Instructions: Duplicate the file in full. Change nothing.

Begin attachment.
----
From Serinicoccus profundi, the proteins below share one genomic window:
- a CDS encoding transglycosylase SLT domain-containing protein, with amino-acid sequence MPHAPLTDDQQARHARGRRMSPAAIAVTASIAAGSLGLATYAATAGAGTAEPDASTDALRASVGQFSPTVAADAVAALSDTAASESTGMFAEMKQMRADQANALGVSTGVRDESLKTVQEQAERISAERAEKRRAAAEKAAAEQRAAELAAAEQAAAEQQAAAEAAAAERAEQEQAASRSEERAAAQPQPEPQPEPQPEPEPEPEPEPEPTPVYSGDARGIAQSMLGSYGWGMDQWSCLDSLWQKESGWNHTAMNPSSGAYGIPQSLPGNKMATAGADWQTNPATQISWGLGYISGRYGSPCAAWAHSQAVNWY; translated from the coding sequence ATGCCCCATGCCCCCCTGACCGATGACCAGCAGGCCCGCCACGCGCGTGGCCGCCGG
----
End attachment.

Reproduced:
From Serinicoccus profundi, the proteins below share one genomic window:
- a CDS encoding transglycosylase SLT domain-containing protein, with amino-acid sequence MPHAPLTDDQQARHARGRRMSPAAIAVTASIAAGSLGLATYAATAGAGTAEPDASTDALRASVGQFSPTVAADAVAALSDTAASESTGMFAEMKQMRADQANALGVSTGVRDESLKTVQEQAERISAERAEKRRAAAEKAAAEQRAAELAAAEQAAAEQQAAAEAAAAERAEQEQAASRSEERAAAQPQPEPQPEPQPEPEPEPEPEPEPTPVYSGDARGIAQSMLGSYGWGMDQWSCLDSLWQKESGWNHTAMNPSSGAYGIPQSLPGNKMATAGADWQTNPATQISWGLGYISGRYGSPCAAWAHSQAVNWY; translated from the coding sequence ATGCCCCATGCCCCCCTGACCGATGACCAGCAGGCCCGCCACGCGCGTGGCCGCCGG